Without giving further examples, the point is that, in the aftermath of the financial crisis, the prevailing view of many government officials (as well as others) was that the crisis was in material respects the product of intentional fraud. In a nutshell, the fraud, they argued, was a simple one. Subprime mortgages, i.e., mortgages of dubious creditworthiness, increasingly provided the chief collateral for highly leveraged securities that were marketed as AAA, i.e., securities of very low risk. How could this transformation of a sow’s ear into a silk purse be accomplished unless someone dissembled along the way?


suggest that this is not the best way to proceed. Although it is supposedly justified because it prevents future crimes, I suggest that the future deterrent value of successfully prosecuting individuals far outweighs the prophylactic benefits of imposing internal compliance measures that are often little more than window-dressing. Just going after the company is also both technically and morally suspect. It is technically suspect because, under the law, you should not indict or threaten to indict a company unless you can prove beyond a reasonable doubt that some managerial agent of the company committed the alleged crime; and if you can prove that, why not indict the manager? And from a moral standpoint, punishing a company and its many innocent employees and shareholders for the crimes committed by some unprosecuted individuals seems contrary to elementary notions of moral responsibility.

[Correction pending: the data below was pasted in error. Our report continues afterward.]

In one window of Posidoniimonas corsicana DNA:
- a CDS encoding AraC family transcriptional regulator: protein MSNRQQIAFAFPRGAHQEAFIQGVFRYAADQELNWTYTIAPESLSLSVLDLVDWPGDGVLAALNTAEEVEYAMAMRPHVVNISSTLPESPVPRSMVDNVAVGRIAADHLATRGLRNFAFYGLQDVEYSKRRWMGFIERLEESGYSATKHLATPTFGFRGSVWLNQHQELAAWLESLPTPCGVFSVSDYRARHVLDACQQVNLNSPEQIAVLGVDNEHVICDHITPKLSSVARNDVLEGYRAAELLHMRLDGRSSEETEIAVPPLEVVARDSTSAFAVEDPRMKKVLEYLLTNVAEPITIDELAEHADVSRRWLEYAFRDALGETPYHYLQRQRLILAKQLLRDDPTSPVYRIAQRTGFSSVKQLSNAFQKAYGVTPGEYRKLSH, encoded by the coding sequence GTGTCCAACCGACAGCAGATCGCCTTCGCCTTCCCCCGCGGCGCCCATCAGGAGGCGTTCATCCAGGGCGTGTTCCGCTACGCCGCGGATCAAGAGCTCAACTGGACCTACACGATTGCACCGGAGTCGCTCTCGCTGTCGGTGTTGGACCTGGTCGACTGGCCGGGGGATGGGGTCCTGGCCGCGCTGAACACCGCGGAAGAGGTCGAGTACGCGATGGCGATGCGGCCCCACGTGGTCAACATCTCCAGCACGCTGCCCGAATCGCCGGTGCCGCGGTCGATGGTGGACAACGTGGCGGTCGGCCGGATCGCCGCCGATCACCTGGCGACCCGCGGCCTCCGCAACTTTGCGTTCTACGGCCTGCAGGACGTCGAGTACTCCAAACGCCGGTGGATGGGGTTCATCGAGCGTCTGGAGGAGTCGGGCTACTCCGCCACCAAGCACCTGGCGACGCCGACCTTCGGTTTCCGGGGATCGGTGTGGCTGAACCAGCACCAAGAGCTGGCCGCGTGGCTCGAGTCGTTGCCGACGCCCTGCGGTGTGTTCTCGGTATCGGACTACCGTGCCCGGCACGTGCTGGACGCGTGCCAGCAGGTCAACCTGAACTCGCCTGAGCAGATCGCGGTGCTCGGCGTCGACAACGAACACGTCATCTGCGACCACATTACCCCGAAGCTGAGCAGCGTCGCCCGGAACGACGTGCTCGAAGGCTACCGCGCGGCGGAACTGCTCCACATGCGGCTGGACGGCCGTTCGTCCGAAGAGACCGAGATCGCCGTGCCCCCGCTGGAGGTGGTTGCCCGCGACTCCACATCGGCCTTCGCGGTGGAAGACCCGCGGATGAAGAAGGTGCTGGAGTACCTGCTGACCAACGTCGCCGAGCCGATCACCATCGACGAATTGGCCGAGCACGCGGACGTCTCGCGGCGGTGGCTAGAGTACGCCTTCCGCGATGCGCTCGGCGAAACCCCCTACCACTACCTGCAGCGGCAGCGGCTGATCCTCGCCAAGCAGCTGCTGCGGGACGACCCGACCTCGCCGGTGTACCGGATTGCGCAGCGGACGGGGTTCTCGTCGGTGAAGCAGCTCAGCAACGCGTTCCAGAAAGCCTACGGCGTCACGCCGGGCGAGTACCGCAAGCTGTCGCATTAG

Coming from a federal judge, one of the first who refused to approve the standard, “No harm, no foul,” consent decrees from the SEC and the DoJ, this is fairly shocking to hear.

Where Useless Fascists Go to Die

The Council on Foreign Relations.

Case in point racist stop and frisk former NYPD Commissioner Ray Kelly:

Outgoing New York City Police Department commissioner Ray Kelly will join the Council on Foreign Relations in January as a distinguished visiting fellow, the organization announced Monday.

“Ray Kelly spearheaded the modernization of the New York Police Department. The result is that crime is down and the NYPD’s counterterrorism capabilities are second to none,” CFR President Richard N. Haass said in a statement. “We are excited and proud to have his experience, expertise, and judgment at the Council.”

Not a surprise, from the gang that made the incomparably awful Amity Shlaes a “senior fellow in economic history”.

The Snowden Clause

Have you heard of the new clause in many overseas contracts?

It is a clause requiring that a suppliers are forbidden from storing any related data in the United States:

By now, we’ve heard from tech companies such as Facebook, Google and Cisco Systems that the National Security Agency’s spying poses a threat to their international business and, in Cisco’s case, is already hurting it. So what does that threat look like, exactly, at ground level?

Some companies are apparently so concerned about the NSA snooping on their data that they’re requiring – in writing – that their technology suppliers store their data outside the U.S.